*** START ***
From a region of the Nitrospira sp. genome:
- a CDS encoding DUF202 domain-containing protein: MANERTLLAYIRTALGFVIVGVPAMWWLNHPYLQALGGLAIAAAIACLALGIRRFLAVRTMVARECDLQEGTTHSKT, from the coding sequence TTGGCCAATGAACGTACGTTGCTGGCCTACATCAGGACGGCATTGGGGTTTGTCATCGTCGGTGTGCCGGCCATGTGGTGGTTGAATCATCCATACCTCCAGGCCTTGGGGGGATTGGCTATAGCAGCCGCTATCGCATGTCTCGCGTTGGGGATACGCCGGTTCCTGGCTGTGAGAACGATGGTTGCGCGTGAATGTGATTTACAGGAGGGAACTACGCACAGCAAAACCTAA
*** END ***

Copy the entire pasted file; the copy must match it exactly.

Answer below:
From a region of the Nitrospira sp. genome:
- a CDS encoding DUF202 domain-containing protein: MANERTLLAYIRTALGFVIVGVPAMWWLNHPYLQALGGLAIAAAIACLALGIRRFLAVRTMVARECDLQEGTTHSKT, from the coding sequence TTGGCCAATGAACGTACGTTGCTGGCCTACATCAGGACGGCATTGGGGTTTGTCATCGTCGGTGTGCCGGCCATGTGGTGGTTGAATCATCCATACCTCCAGGCCTTGGGGGGATTGGCTATAGCAGCCGCTATCGCATGTCTCGCGTTGGGGATACGCCGGTTCCTGGCTGTGAGAACGATGGTTGCGCGTGAATGTGATTTACAGGAGGGAACTACGCACAGCAAAACCTAA